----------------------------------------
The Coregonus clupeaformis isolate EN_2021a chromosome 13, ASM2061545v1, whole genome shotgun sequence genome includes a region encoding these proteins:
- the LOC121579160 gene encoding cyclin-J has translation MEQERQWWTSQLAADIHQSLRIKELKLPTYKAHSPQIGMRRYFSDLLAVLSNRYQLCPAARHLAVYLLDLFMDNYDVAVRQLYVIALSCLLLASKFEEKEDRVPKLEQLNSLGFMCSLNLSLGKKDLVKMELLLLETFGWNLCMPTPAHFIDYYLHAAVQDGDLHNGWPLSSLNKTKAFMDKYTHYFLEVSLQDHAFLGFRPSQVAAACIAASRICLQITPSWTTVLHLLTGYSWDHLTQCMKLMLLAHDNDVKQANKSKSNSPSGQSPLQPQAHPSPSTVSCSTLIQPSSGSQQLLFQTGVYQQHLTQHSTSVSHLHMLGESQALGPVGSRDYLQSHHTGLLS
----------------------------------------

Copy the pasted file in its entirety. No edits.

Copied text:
The Coregonus clupeaformis isolate EN_2021a chromosome 13, ASM2061545v1, whole genome shotgun sequence genome includes a region encoding these proteins:
- the LOC121579160 gene encoding cyclin-J has translation MEQERQWWTSQLAADIHQSLRIKELKLPTYKAHSPQIGMRRYFSDLLAVLSNRYQLCPAARHLAVYLLDLFMDNYDVAVRQLYVIALSCLLLASKFEEKEDRVPKLEQLNSLGFMCSLNLSLGKKDLVKMELLLLETFGWNLCMPTPAHFIDYYLHAAVQDGDLHNGWPLSSLNKTKAFMDKYTHYFLEVSLQDHAFLGFRPSQVAAACIAASRICLQITPSWTTVLHLLTGYSWDHLTQCMKLMLLAHDNDVKQANKSKSNSPSGQSPLQPQAHPSPSTVSCSTLIQPSSGSQQLLFQTGVYQQHLTQHSTSVSHLHMLGESQALGPVGSRDYLQSHHTGLLS